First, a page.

Presented by: Veronica Santini, MD, MA
Clinical Assistant Professor, Neurology and Neurological Sciences
October 1, 2015
Huntington’s disease (HD) is a hereditary disease causing progressive degeneration of nerve cells in the brain characterized as a movement disorder, a cognitive disorder, and a neuropsychiatric disorder. Its most notable physical symptom is a dancelike, involuntary movement called chorea, though it also can cause tics, muscle jerks, abnormal eye movements, difficulty swallowing, inability to maintain muscle contractions, and impaired gait and balance. It also leads to cognitive impairment with slowed processing speed, poor concentration, impulsiveness, and lack of insight. Many people with HD suffer from depression, anxiety, irritability, and apathy, which can often lead to social isolation. There is a significantly increased risk of suicide in this population.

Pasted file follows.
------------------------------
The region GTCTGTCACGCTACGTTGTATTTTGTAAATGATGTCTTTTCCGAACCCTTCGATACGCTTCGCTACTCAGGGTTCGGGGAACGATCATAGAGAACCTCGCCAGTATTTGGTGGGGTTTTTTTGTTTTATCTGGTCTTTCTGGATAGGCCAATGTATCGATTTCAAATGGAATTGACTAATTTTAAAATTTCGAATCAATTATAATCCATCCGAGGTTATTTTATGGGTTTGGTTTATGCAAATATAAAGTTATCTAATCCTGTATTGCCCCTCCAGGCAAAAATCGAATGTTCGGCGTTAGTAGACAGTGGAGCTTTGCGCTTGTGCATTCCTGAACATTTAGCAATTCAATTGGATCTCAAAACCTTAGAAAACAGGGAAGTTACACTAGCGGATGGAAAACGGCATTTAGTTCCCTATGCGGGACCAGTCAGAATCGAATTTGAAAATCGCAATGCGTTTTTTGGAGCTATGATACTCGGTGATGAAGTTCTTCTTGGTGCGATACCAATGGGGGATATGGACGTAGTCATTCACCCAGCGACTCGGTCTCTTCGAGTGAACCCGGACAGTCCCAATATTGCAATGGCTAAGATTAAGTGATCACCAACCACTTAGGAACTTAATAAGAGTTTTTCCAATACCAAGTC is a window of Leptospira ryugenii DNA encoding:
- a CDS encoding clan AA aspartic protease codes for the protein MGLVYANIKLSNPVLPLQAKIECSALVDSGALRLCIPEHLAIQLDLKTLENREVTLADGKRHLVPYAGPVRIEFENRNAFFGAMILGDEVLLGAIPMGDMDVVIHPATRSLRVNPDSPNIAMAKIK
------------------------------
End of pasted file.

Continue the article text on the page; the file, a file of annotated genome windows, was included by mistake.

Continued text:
HD has been recognized and documented for hundreds of years. In the 16th century, Paraclesus first noted the characteristic movements, which he termed chorea naturalis, and a century later it was called “that disease” or St. Vitus Dance. In 1872 George Huntington wrote a landmark paper describing the hereditary nature of the disease and the specific disease symptoms. A hundred years later, the responsible gene was localized to chromosome 4 after genetic analysis of more than 3,000 people.
Huntington’s disease is an autosomal dominant disorder, meaning that the disease will affect each generation in the family. The abnormality of the gene is due to the repeated expansion of three proteins in our DNA, called CAG (cytosine-adenine-guanine), that lead to an abnormal structure of the huntington protein, which is believed to be essential for development. Because of the abnormal protein structure, the cell cannot function or communicate properly and this leads to gradual brain cell dysfunction and death. The result is clinical triad of abnormal movements, cognitive decline, and psychiatric problems, said Veronica Santini, MD, MA, Clinical Assistant Professor of Neurology and Neurological Sciences, who spoke at a presentation sponsored by the Stanford Health Library. Dr. Santini co-directs the Stanford Multidisciplinary Huntington’s Disease and Genetic Ataxia Clinic.